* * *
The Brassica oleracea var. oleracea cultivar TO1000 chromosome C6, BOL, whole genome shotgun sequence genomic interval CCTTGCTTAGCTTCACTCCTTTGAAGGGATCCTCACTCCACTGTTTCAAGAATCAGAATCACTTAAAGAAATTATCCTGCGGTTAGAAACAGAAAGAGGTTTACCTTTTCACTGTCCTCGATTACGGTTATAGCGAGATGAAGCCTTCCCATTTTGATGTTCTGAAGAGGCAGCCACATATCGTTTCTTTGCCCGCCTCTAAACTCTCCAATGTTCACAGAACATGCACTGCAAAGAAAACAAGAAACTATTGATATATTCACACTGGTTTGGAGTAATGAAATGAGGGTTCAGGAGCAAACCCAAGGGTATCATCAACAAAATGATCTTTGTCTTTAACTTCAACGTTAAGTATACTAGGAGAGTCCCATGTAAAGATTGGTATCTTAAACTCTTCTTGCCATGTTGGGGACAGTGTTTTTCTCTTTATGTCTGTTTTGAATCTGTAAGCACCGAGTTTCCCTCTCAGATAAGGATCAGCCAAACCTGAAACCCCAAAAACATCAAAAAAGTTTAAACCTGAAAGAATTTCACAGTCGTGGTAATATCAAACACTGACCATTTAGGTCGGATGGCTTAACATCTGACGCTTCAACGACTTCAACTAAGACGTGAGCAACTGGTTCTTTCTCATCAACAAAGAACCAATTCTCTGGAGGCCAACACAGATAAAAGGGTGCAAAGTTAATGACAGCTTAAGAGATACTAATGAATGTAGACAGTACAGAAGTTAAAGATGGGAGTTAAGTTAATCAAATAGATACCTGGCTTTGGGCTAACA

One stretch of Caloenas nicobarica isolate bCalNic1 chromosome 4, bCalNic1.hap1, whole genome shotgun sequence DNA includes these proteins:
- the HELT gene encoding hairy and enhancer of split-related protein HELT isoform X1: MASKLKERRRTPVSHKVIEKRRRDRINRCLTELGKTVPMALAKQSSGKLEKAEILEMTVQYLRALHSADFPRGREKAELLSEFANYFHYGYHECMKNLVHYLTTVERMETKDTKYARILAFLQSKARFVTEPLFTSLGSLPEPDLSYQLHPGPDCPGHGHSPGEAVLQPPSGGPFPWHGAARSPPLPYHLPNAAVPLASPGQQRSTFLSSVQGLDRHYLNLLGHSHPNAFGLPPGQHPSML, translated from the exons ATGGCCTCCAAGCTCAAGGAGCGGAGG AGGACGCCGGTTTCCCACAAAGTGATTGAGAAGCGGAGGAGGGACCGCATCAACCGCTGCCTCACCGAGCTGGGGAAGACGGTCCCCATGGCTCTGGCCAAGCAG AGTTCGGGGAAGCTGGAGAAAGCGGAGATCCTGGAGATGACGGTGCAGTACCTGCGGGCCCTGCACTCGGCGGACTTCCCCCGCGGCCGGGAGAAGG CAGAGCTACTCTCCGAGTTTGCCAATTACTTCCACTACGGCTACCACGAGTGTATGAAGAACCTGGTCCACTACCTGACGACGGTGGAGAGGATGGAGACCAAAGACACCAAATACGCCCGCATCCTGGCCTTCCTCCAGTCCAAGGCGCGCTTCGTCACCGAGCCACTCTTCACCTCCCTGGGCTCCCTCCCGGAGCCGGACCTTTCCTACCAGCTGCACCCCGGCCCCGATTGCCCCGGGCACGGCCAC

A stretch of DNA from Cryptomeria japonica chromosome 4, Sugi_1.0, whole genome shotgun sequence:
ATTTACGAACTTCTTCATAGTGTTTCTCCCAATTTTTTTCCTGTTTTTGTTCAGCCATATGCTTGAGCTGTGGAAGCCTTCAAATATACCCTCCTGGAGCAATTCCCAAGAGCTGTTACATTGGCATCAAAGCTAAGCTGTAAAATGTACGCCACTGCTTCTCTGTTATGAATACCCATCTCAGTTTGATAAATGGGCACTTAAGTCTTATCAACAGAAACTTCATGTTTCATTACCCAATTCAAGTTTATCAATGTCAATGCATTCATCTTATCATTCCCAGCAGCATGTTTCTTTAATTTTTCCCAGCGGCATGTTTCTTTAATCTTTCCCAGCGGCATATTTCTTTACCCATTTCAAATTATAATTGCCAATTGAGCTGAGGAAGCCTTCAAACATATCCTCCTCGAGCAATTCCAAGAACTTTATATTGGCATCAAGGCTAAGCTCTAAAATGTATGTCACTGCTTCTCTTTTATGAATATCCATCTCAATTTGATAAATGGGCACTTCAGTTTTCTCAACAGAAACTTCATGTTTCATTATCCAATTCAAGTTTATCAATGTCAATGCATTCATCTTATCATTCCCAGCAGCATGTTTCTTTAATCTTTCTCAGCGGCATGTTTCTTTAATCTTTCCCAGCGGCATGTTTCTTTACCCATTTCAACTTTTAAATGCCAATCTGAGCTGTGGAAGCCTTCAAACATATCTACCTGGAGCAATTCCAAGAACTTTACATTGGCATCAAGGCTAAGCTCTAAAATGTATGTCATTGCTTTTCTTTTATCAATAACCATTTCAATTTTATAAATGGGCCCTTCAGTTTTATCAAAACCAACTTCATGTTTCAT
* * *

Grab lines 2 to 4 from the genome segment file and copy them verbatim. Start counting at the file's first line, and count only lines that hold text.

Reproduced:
One stretch of Caloenas nicobarica isolate bCalNic1 chromosome 4, bCalNic1.hap1, whole genome shotgun sequence DNA includes these proteins:
- the HELT gene encoding hairy and enhancer of split-related protein HELT isoform X1: MASKLKERRRTPVSHKVIEKRRRDRINRCLTELGKTVPMALAKQSSGKLEKAEILEMTVQYLRALHSADFPRGREKAELLSEFANYFHYGYHECMKNLVHYLTTVERMETKDTKYARILAFLQSKARFVTEPLFTSLGSLPEPDLSYQLHPGPDCPGHGHSPGEAVLQPPSGGPFPWHGAARSPPLPYHLPNAAVPLASPGQQRSTFLSSVQGLDRHYLNLLGHSHPNAFGLPPGQHPSML, translated from the exons ATGGCCTCCAAGCTCAAGGAGCGGAGG AGGACGCCGGTTTCCCACAAAGTGATTGAGAAGCGGAGGAGGGACCGCATCAACCGCTGCCTCACCGAGCTGGGGAAGACGGTCCCCATGGCTCTGGCCAAGCAG AGTTCGGGGAAGCTGGAGAAAGCGGAGATCCTGGAGATGACGGTGCAGTACCTGCGGGCCCTGCACTCGGCGGACTTCCCCCGCGGCCGGGAGAAGG CAGAGCTACTCTCCGAGTTTGCCAATTACTTCCACTACGGCTACCACGAGTGTATGAAGAACCTGGTCCACTACCTGACGACGGTGGAGAGGATGGAGACCAAAGACACCAAATACGCCCGCATCCTGGCCTTCCTCCAGTCCAAGGCGCGCTTCGTCACCGAGCCACTCTTCACCTCCCTGGGCTCCCTCCCGGAGCCGGACCTTTCCTACCAGCTGCACCCCGGCCCCGATTGCCCCGGGCACGGCCAC

A stretch of DNA from Cryptomeria japonica chromosome 4, Sugi_1.0, whole genome shotgun sequence: